Episode 011: Rick Najera & Charo Toledo, Why Hulu’s Hit Series East Los High Is A Game Changer For Latinos
The Hulu hit series, “East Los High,” is an online teen drama original that showcases how the power of the Latino audience is finally coming into focus. The show follows a group of Latino teens living in East Los Angeles and features Latinos both behind and in front of the camera. Ñ writers Rick Najera & Charo Toledo are bringing the flavor and breaking the mold of how Latinos are represented in entertainment.
Toledo, a Puerto Rican ñ, is giving the opportunity to ñ’s, who are grounded in both cultures, to eliminate the stereotypes and alter the monologue for Latina women in this industry. “At least in this show they have a voice,” she points out. Along side her, Najera, wants to balance the under representation of Latinos in the country and especially in entertainment. This new generation is changing the conditioning Latinos are used to not being included. But now, Najera explains, “…because of the democratization of the web our stories can be human, and it’s going to be beautiful.”
Charo: East High is an amazing show because people behind the camera and in front of the camera are all Latinos. We get to write Latino characters that are different.
Rick: It is one of the highest ranking shows in Hulu, so it just goes to tell you the power of the web and also the power of the Latino audience.
Charo: Season two dropped the 9th of July and the 12th they were picking it up for the third season because the kids bench watch.
Rick: It is content on demand, the writers of this show are great writers, they put their flavor, the Latino flavor authentic flavor, so we brought our flavor in and that’s what the show is about.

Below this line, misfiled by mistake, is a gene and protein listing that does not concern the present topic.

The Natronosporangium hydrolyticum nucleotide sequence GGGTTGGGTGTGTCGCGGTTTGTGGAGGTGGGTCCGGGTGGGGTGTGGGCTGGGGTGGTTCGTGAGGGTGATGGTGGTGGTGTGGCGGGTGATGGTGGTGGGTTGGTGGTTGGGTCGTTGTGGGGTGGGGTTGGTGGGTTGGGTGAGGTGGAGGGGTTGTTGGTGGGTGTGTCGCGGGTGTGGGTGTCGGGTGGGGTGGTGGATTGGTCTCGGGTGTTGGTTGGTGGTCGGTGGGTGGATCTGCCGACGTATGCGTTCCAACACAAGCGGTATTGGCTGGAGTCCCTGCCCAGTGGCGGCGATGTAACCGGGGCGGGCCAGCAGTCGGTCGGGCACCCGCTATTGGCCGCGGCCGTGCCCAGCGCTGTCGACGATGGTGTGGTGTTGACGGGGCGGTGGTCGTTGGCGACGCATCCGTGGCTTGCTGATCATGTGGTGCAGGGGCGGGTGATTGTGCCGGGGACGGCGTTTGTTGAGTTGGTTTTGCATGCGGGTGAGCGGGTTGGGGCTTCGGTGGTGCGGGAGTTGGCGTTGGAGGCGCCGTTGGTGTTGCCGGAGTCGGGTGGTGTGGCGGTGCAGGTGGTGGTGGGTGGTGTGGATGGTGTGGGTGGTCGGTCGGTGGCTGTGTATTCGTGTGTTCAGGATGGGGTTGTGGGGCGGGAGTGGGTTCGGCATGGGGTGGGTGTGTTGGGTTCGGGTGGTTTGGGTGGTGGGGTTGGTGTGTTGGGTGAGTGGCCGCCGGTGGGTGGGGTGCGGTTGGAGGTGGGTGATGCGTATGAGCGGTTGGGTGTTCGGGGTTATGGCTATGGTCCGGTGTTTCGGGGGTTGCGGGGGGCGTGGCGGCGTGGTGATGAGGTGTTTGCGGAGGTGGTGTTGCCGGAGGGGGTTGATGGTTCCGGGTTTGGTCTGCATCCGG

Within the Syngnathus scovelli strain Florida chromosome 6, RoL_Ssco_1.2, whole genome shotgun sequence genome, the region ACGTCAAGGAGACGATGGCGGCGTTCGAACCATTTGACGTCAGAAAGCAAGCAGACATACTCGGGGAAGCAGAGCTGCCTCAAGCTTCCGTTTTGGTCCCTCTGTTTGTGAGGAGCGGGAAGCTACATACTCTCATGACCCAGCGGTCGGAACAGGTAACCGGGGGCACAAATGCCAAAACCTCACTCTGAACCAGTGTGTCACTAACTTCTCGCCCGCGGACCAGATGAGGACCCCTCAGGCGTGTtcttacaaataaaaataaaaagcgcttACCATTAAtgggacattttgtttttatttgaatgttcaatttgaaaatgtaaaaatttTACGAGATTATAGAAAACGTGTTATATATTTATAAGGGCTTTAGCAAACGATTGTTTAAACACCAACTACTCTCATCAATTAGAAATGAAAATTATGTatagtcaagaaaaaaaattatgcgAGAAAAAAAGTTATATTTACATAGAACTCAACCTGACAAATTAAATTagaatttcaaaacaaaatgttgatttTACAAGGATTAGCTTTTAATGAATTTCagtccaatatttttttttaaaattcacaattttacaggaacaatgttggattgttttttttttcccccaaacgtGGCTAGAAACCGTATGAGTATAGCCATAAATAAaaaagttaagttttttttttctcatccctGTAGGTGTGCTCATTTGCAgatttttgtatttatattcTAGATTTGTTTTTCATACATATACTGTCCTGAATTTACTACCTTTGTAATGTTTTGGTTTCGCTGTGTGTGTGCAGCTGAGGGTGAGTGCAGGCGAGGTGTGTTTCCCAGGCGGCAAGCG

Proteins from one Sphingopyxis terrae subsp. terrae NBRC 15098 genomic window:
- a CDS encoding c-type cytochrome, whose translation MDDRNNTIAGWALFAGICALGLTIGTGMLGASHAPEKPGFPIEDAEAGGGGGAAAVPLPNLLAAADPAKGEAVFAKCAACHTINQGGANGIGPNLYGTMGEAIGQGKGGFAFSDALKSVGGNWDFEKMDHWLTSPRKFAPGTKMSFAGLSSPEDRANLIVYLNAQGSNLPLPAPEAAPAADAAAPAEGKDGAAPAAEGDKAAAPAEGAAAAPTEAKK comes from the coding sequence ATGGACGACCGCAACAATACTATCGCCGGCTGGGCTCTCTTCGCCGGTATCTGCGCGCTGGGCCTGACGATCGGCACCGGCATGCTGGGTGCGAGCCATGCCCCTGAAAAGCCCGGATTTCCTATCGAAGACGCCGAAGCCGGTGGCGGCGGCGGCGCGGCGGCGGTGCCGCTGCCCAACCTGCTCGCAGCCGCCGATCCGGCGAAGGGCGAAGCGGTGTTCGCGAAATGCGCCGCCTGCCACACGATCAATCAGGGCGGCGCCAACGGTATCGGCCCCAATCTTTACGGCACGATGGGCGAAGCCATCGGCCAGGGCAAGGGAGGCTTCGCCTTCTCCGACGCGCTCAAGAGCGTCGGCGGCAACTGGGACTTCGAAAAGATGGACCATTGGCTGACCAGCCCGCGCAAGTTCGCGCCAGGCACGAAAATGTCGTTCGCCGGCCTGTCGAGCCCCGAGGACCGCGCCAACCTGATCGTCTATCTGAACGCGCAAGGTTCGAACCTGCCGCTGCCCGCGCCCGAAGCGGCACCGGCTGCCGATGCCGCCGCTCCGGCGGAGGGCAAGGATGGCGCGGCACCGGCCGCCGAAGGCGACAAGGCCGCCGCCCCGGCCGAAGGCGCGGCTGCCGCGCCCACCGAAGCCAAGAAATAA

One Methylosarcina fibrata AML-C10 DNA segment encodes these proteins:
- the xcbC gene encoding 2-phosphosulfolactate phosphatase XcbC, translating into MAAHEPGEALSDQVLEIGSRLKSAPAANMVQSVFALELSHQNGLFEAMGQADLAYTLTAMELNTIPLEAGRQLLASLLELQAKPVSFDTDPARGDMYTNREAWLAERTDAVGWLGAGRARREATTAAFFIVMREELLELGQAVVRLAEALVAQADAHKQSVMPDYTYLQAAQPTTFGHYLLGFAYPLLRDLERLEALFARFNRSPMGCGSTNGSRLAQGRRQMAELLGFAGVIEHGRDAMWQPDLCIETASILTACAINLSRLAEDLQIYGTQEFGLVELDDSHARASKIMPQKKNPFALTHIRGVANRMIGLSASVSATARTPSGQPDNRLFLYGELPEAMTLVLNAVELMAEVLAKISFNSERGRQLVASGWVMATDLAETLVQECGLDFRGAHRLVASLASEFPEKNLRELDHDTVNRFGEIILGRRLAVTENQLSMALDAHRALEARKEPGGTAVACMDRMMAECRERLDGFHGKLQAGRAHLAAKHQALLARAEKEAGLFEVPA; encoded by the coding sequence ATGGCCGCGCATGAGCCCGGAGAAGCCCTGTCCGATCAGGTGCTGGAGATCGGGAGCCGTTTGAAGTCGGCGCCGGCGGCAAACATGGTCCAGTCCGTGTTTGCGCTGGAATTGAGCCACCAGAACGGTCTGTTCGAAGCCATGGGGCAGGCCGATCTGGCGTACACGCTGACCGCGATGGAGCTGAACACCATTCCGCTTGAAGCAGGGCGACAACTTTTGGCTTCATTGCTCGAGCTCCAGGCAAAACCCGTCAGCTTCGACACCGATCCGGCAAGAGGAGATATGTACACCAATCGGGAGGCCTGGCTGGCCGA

Charo: My name is Charo Toledo and I am an ñ writer.
Rick: I am Rick Nejera, writer, author, director, comedian, producer I do it all because I am the son of two ñ’s. (music)
Charo : I am from Puerto Rico. I was born and raised there but I went to—when I was eighteen I went Swarthmore College. My name is Matilde Rosario Toledo Davila and I was born at the end of a hurricane. So from Rosario, which is my middle name comes Charo, and Toledo and I thought — and that was my name. Everybody thinks about Hollywood. You have to go to Hollywood and you gotta go and make it like Rita Moreno, Denchita Rivera these are Puerto Ricans and I am gonna go, I am gonna do it, I am gonna make it and you come here and basically there was around, I would say fifty, sixty, a hundred women all running for one part, of a maid. That was one stereotype. The other stereotype was the whore and then I realized, how can I expect a white male to be writing my part? So I said, I wanna write and I wanna have a career. I wanna give other women the opportunity to do my monologues so that I, you know, share the wealth.
Rick: In 1910 is when the Najeras came from Chihuahua to New Mexico. And when I asked my grandfather, “When did you cross the border?” He said, “When I cross the border there wasn’t one.” and there wasn’t. The actual State of New Mexico was a territory. It wasn’t a State so a lot of times we have not seen how we contribute this country and they have not seen our stories really told. Latinos are a huge part of the population yet we are less than 5% are on film in the 20 biggest closing films. We in entertainment almost have a bigger duty to tell our story and tell a human story and a story that uplifts people. Shows like “East Los High” are telling our story and it’s a multifaceted story so if a young high school kid watches this show or younger and looks and sees himself then that gives him idea that he is valued, that he exists, that he is real.
Charo: So that’s what’s happening, we are very grounded in the combination of both cultures and it has taken a while for this to happen and even when we did the reading for season three and I saw all these.